If you’re a home cook you need a good meat sauce recipe up your sleeve. This is one of mine. Its secret is that I don’t brown the meat. That way it doesn’t toughen and need hours of braising to tenderize again. I also use a food processor to save a lot of knife work. Quick, easy and tasty!
Yield: 4-6 Servings
3 tablespoons olive oil
3 onions, cut into large chunks
2 carrots, cut into large
3 cloves garlic
2 cups button mushrooms
3 stalks celery, cut into large chunks
2 tablespoons olive oil
6 ounces pancetta, or bacon, thinly sliced
8 ounces ground beef
8 ounces ground pork
8 ounces ground veal
1 can tomato paste
2 cups red wine
2 bay leaves
1 large can stewed tomatoes
Salt and Pepper
Pulse onions, carrots, garlic cloves, mushrooms, celery and olive oil in a food processor until finely chopped. This may need to be done in several batches.
Heat a large sauté pan with the olive oil and add pancetta. Fry until golden, aromatizing the oil with the rich flavour of the Italian bacon. Add the vegetable mixture and sauté until it begins to caramelize. Add ground meats and stir vigorously to break apart. Stir in the tomato paste, red wine, bay leaf and stewed tomatoes and continue to stir and break up any chunks of meat. Simmer for about 30 minutes, until the sauce has thickened and all the flavours have blended. Taste and season with salt and pepper.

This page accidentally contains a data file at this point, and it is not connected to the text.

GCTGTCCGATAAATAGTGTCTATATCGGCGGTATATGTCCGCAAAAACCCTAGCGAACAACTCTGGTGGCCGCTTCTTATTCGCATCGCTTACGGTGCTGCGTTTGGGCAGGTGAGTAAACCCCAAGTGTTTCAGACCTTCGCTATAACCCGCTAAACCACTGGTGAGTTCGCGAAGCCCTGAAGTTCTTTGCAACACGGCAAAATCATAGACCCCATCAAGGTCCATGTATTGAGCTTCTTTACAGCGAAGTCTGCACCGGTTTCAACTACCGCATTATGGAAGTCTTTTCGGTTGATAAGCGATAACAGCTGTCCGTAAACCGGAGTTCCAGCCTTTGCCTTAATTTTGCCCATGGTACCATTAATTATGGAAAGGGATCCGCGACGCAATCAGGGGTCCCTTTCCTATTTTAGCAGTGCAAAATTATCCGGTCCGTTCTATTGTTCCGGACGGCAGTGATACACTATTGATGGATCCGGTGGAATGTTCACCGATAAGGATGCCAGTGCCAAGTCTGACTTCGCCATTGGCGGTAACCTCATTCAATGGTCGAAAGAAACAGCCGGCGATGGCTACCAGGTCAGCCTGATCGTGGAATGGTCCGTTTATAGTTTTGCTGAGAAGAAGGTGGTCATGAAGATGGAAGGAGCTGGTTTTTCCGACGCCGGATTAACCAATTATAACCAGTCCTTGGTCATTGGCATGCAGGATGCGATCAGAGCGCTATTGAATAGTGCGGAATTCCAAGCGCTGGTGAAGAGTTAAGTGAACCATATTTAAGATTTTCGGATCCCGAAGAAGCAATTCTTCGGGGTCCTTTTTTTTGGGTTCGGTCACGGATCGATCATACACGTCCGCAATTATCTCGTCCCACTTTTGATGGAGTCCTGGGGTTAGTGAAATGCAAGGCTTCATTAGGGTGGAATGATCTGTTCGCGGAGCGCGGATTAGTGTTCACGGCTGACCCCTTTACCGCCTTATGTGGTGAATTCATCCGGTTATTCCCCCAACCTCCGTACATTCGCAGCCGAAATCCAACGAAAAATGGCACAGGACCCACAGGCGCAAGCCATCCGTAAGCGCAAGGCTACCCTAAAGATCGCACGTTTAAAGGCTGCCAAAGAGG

The only thing better than a fire-grilled steak is the same steak with a round of flavoured butter slowly melting overtop, forming a rich, tasty sauce as it mingles with the steak’s juices. For the ultimate grilled steak experience, try taking the time to build a hardwood fire in your backyard!
This is one of the great beef stews of the world. It's a uniquely Hungarian dish that's half way between a soup and a stew. While in Hungary, I learned a couple of things. First, that every cook has a different version of this recipe and second, that everyone believes their version is the most authentic. So to me, that means all versions are authentic as long as they contain Hungarian flavours.
This recipe is dedicated to the memory of Ann Szemba, my Hungarian friend who traveled with me to Hungary and taught me this dish.